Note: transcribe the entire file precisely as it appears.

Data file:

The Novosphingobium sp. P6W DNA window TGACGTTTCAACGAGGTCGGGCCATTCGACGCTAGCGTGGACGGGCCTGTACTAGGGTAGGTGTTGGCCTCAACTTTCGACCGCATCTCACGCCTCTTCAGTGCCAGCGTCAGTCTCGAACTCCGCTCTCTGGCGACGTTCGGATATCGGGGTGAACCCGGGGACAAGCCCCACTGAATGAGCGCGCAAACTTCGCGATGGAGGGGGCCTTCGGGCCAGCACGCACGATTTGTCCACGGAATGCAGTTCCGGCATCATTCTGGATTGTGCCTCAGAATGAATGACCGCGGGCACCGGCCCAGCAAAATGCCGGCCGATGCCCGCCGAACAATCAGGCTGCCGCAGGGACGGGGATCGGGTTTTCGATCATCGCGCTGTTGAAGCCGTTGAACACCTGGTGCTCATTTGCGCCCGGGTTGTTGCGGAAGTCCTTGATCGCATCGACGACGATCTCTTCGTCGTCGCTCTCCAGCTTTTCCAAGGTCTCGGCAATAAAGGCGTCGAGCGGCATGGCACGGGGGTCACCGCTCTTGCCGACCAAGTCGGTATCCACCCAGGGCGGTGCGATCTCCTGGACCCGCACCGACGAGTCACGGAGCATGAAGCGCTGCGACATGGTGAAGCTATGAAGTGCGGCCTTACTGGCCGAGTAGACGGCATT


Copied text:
The Novosphingobium sp. P6W DNA window TGACGTTTCAACGAGGTCGGGCCATTCGACGCTAGCGTGGACGGGCCTGTACTAGGGTAGGTGTTGGCCTCAACTTTCGACCGCATCTCACGCCTCTTCAGTGCCAGCGTCAGTCTCGAACTCCGCTCTCTGGCGACGTTCGGATATCGGGGTGAACCCGGGGACAAGCCCCACTGAATGAGCGCGCAAACTTCGCGATGGAGGGGGCCTTCGGGCCAGCACGCACGATTTGTCCACGGAATGCAGTTCCGGCATCATTCTGGATTGTGCCTCAGAATGAATGACCGCGGGCACCGGCCCAGCAAAATGCCGGCCGATGCCCGCCGAACAATCAGGCTGCCGCAGGGACGGGGATCGGGTTTTCGATCATCGCGCTGTTGAAGCCGTTGAACACCTGGTGCTCATTTGCGCCCGGGTTGTTGCGGAAGTCCTTGATCGCATCGACGACGATCTCTTCGTCGTCGCTCTCCAGCTTTTCCAAGGTCTCGGCAATAAAGGCGTCGAGCGGCATGGCACGGGGGTCACCGCTCTTGCCGACCAAGTCGGTATCCACCCAGGGCGGTGCGATCTCCTGGACCCGCACCGACGAGTCACGGAGCATGAAGCGCTGCGACATGGTGAAGCTATGAAGTGCGGCCTTACTGGCCGAGTAGACGGCATT